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ARCTIC SEMINAR SERIES: Arctic biodiversity and climate change – long and short term effects on flora and fauna in Greenland

Presentation by Toke T. Høye, Jens Christian Schou fellow, Aarhus Insitute of Advanced Studies, Aarhus University

2014.04.25 | Mia Korsbæk

Date Tue 06 May
Time 15:00 16:00
Location AIAS, Aarhus Institute of Advanced Studies, Høegh-Guldbergs Gade 6B, building 1632, room 203
Butterfly - Northern Clouded Yellow

Northern Clouded Yellow (Colias hecla)

Climate change is identified as the most critical threat to Arctic biodiversity. Polar environments represent the extreme end of global climate gradients and with warming the species inhabiting polar environments are particularly prone to loose habitat. This is particularly true of terrestrial environments, where warming occurs much faster and local environmental gradients are steeper than in aquatic environments. At the same time, our knowledge of the most diverse groups of terrestrial organisms like arthropods is extremely limited. We are unable to identify biodiversity hotspots and for instance the red data book for Greenland only covers five species of butterfly species of over 600 species known from Greenland. Hence, we are a long way from being able to identify areas and species of particular conservation concern. In this talk, I will present recent results and plans for future field campaigns in Greenland to fill this knowledge gap.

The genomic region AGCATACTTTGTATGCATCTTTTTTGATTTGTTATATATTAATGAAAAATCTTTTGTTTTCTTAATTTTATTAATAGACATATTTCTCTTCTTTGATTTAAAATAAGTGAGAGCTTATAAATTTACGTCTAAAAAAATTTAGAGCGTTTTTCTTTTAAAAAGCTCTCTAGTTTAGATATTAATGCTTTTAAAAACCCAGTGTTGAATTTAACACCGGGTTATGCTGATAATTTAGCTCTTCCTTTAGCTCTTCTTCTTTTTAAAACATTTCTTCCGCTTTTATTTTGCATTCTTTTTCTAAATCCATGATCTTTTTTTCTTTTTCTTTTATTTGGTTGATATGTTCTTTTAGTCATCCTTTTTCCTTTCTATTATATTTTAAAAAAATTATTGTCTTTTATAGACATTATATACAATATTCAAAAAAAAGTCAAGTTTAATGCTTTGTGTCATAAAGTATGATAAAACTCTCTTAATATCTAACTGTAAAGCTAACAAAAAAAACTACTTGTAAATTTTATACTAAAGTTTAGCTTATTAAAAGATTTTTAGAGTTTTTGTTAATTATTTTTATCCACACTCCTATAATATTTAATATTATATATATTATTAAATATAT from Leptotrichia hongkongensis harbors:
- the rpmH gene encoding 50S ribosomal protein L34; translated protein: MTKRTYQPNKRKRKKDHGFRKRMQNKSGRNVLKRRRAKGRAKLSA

The Arctic Seminars is a forum for interdisciplinary discussions on research perspectives in the Arctic region. The presenters in the Seminar series come from a variety of disciplines across the four faculties involved in ARC. 

All interested are welcome to participate. There will be coffee and tea during the seminar.

Seminar